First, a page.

In this study, we found that leptin was frequently overexpressed in NPC and associated with poor outcomes in patients with NPC. Functionally, leptin was expressed in all NPC cell lines and dramatically induced the growth, migration, invasion, and glycolysis of NPC cells. Conversely, silencing leptin exhibited the opposite effects. Moreover, leptin inhibition profoundly diminished the growth of xenografted NPC cells in vivo. The role of leptin in NPC was characterized as that of an oncogene. Interestingly, we also found that miR-874-3p is involved in leptin induced tumor progression in NPC. miR-874-3p expression suppressed proliferation, migration, invasion, glucose consumption and lactate production of NPC cells. Mechanistically, we demonstrated that leptin drove cancer development through EGFR signaling in NPC (Fig. 9). These finding reveal an important role of leptin in NPC progression and that it could be a potential therapeutic target for NPC.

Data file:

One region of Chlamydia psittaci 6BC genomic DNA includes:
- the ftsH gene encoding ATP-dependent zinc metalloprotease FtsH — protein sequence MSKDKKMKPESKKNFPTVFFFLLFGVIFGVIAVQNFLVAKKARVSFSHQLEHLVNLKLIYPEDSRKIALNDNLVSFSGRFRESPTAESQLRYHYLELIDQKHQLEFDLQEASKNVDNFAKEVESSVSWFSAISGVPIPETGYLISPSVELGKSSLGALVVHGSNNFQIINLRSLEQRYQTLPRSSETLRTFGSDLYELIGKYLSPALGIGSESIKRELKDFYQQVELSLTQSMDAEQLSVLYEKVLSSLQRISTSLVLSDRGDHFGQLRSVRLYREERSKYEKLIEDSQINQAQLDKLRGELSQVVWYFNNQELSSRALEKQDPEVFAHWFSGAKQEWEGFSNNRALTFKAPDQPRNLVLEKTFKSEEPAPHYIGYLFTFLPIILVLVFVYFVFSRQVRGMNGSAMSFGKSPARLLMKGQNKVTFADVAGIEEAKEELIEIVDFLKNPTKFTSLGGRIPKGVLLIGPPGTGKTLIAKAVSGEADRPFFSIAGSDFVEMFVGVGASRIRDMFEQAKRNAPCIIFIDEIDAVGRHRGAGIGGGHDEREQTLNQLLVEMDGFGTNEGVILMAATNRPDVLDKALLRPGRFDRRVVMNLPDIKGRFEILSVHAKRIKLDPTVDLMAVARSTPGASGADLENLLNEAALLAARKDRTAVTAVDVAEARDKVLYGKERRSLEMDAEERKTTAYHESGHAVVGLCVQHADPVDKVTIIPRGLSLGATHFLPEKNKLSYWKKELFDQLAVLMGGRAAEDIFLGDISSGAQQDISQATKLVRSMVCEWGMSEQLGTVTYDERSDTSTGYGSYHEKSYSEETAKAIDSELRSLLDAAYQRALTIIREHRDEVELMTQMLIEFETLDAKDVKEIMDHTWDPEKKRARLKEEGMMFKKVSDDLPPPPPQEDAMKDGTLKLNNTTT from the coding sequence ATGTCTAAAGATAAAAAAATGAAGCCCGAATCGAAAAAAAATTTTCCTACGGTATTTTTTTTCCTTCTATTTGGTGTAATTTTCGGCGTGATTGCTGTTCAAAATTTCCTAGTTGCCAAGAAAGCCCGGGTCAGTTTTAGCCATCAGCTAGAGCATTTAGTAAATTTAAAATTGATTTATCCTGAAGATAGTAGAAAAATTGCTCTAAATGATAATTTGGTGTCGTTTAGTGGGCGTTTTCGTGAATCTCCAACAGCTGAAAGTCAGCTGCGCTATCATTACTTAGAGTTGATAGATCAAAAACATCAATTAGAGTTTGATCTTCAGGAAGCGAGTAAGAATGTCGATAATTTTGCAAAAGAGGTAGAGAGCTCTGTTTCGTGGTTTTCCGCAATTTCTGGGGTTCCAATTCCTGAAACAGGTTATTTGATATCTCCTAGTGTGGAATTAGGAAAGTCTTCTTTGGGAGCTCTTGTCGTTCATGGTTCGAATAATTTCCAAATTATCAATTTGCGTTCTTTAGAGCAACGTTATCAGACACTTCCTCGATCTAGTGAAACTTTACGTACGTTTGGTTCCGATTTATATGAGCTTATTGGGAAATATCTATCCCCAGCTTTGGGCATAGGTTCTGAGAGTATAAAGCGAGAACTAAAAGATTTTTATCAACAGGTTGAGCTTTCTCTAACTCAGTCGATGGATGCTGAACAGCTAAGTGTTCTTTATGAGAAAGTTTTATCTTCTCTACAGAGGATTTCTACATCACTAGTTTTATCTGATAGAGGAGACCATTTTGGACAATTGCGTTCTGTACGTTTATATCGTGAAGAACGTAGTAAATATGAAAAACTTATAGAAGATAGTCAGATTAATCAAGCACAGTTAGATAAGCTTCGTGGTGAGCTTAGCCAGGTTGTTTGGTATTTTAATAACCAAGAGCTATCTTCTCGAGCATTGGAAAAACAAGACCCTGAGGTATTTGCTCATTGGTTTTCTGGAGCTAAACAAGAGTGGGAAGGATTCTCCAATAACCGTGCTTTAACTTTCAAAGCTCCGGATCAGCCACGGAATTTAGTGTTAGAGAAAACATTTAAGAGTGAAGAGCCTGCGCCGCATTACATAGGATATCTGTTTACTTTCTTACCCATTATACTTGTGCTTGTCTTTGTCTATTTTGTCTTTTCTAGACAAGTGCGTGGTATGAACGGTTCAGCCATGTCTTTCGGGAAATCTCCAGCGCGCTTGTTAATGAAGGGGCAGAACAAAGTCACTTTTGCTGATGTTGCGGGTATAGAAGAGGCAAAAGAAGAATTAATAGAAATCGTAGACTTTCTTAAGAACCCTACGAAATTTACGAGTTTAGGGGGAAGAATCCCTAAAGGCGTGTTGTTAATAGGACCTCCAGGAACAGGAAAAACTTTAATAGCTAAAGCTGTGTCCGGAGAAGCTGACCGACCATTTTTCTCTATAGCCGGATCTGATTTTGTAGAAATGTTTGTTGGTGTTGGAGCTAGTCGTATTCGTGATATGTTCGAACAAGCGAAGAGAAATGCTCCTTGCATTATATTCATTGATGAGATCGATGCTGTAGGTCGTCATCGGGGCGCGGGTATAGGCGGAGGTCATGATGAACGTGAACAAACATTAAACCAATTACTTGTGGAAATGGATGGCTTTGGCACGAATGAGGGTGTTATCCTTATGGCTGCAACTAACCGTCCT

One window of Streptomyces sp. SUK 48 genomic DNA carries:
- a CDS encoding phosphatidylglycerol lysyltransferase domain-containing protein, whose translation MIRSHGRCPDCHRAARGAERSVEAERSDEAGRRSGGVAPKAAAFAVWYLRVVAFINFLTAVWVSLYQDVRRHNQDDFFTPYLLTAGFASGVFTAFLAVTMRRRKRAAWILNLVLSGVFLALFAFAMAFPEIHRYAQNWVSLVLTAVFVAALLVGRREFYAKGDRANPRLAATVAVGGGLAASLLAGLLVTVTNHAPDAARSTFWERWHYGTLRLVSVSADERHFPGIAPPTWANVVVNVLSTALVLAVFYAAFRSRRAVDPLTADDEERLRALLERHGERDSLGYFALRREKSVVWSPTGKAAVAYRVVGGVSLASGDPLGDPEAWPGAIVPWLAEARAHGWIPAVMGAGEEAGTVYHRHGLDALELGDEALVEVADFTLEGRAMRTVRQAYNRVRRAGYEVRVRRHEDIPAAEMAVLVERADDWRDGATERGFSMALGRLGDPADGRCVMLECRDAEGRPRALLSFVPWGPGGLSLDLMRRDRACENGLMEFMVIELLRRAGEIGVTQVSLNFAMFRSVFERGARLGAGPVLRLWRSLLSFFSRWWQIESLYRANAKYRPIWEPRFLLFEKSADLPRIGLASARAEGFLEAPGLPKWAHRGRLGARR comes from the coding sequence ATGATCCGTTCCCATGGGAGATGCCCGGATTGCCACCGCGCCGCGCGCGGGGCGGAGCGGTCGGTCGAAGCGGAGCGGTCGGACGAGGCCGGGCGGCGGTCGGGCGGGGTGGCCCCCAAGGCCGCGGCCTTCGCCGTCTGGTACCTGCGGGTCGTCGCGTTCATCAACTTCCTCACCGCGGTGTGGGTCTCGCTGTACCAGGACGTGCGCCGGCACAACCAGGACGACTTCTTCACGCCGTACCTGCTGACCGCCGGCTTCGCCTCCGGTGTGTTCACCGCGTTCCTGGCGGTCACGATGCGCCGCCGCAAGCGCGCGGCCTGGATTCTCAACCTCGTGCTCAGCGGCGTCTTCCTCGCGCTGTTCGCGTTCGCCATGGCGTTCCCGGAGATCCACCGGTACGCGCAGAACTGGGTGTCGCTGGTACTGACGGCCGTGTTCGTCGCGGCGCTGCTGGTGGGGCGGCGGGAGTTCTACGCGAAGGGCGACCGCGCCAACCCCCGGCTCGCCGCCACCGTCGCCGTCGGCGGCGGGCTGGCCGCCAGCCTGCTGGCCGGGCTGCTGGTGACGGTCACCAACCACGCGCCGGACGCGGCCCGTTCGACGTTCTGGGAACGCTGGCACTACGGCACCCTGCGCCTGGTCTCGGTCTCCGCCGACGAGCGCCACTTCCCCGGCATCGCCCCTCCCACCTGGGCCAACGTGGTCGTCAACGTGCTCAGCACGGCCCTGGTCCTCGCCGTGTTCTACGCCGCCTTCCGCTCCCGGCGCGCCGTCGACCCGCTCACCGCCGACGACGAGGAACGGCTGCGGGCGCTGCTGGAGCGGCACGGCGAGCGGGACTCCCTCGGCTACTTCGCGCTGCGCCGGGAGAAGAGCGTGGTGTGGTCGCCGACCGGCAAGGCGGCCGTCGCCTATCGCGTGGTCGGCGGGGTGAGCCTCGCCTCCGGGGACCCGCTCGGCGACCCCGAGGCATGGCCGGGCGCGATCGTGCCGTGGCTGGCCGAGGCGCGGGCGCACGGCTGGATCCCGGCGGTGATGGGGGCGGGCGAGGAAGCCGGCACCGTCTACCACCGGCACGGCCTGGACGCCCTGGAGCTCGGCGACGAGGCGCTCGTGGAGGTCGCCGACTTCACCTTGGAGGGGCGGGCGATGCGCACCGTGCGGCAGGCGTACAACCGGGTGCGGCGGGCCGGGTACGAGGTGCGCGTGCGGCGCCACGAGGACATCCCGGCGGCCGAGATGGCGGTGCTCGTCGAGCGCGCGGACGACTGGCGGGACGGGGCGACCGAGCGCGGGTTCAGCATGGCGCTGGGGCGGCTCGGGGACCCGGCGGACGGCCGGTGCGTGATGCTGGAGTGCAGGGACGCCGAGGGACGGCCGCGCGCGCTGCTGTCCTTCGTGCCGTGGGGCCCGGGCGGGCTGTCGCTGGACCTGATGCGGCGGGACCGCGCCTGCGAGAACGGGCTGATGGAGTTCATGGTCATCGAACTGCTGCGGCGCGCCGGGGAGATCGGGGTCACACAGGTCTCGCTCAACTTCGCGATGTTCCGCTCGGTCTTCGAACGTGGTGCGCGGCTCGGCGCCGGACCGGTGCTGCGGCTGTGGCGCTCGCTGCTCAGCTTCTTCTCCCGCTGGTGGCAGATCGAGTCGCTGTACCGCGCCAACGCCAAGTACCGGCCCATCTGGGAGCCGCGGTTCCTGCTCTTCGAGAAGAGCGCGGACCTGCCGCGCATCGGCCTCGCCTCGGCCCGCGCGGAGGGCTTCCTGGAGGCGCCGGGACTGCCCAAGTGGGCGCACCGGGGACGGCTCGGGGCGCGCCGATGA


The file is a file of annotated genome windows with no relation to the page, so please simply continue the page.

Unlike cancers such as breast and colon cancers that have significant correlations between obesity and cancer risk [10, 13], studies on the correlations between obesity and NPC risk produced contradictory results [15, 16, 35,36,37]. In our study, although we did not observe a trend toward a higher BMI in patients diagnosed with NPC (data not shown), we found relatively high levels of circulating serum leptin and significant elevated mRNA and protein expression of leptin in nasopharyngeal tumor biopsies. Thus, leptin may play a critical role in NPC progression.